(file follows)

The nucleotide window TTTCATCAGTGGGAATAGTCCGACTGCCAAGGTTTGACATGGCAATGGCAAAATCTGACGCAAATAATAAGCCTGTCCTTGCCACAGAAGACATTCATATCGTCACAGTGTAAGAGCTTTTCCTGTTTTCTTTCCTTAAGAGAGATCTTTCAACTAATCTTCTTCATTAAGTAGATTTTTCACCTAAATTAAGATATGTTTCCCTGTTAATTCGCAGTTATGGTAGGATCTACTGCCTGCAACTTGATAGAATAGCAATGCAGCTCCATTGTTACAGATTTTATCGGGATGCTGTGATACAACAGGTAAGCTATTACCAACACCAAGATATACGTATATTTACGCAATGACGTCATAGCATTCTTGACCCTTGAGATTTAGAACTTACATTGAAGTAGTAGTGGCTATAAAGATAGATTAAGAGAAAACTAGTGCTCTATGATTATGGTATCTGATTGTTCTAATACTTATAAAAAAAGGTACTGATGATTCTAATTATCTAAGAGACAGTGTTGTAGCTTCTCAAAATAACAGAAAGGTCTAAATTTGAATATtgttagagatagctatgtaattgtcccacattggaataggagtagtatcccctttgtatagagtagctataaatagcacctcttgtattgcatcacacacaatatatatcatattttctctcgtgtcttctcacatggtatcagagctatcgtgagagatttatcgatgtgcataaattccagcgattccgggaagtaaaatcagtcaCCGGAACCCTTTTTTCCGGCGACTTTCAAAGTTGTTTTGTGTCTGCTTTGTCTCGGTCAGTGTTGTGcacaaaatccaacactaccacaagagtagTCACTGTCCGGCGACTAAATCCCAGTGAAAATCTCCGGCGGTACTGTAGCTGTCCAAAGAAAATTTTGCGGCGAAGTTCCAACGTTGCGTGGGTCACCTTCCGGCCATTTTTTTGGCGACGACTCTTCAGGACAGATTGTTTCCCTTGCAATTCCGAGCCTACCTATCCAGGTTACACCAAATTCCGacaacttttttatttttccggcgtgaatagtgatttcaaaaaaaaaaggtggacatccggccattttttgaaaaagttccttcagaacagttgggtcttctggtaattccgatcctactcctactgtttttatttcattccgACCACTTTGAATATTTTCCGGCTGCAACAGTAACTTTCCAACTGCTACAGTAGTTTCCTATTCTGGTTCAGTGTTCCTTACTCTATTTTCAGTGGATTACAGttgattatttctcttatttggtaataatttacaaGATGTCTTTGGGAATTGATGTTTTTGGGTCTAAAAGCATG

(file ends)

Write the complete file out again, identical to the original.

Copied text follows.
The nucleotide window TTTCATCAGTGGGAATAGTCCGACTGCCAAGGTTTGACATGGCAATGGCAAAATCTGACGCAAATAATAAGCCTGTCCTTGCCACAGAAGACATTCATATCGTCACAGTGTAAGAGCTTTTCCTGTTTTCTTTCCTTAAGAGAGATCTTTCAACTAATCTTCTTCATTAAGTAGATTTTTCACCTAAATTAAGATATGTTTCCCTGTTAATTCGCAGTTATGGTAGGATCTACTGCCTGCAACTTGATAGAATAGCAATGCAGCTCCATTGTTACAGATTTTATCGGGATGCTGTGATACAACAGGTAAGCTATTACCAACACCAAGATATACGTATATTTACGCAATGACGTCATAGCATTCTTGACCCTTGAGATTTAGAACTTACATTGAAGTAGTAGTGGCTATAAAGATAGATTAAGAGAAAACTAGTGCTCTATGATTATGGTATCTGATTGTTCTAATACTTATAAAAAAAGGTACTGATGATTCTAATTATCTAAGAGACAGTGTTGTAGCTTCTCAAAATAACAGAAAGGTCTAAATTTGAATATtgttagagatagctatgtaattgtcccacattggaataggagtagtatcccctttgtatagagtagctataaatagcacctcttgtattgcatcacacacaatatatatcatattttctctcgtgtcttctcacatggtatcagagctatcgtgagagatttatcgatgtgcataaattccagcgattccgggaagtaaaatcagtcaCCGGAACCCTTTTTTCCGGCGACTTTCAAAGTTGTTTTGTGTCTGCTTTGTCTCGGTCAGTGTTGTGcacaaaatccaacactaccacaagagtagTCACTGTCCGGCGACTAAATCCCAGTGAAAATCTCCGGCGGTACTGTAGCTGTCCAAAGAAAATTTTGCGGCGAAGTTCCAACGTTGCGTGGGTCACCTTCCGGCCATTTTTTTGGCGACGACTCTTCAGGACAGATTGTTTCCCTTGCAATTCCGAGCCTACCTATCCAGGTTACACCAAATTCCGacaacttttttatttttccggcgtgaatagtgatttcaaaaaaaaaaggtggacatccggccattttttgaaaaagttccttcagaacagttgggtcttctggtaattccgatcctactcctactgtttttatttcattccgACCACTTTGAATATTTTCCGGCTGCAACAGTAACTTTCCAACTGCTACAGTAGTTTCCTATTCTGGTTCAGTGTTCCTTACTCTATTTTCAGTGGATTACAGttgattatttctcttatttggtaataatttacaaGATGTCTTTGGGAATTGATGTTTTTGGGTCTAAAAGCATG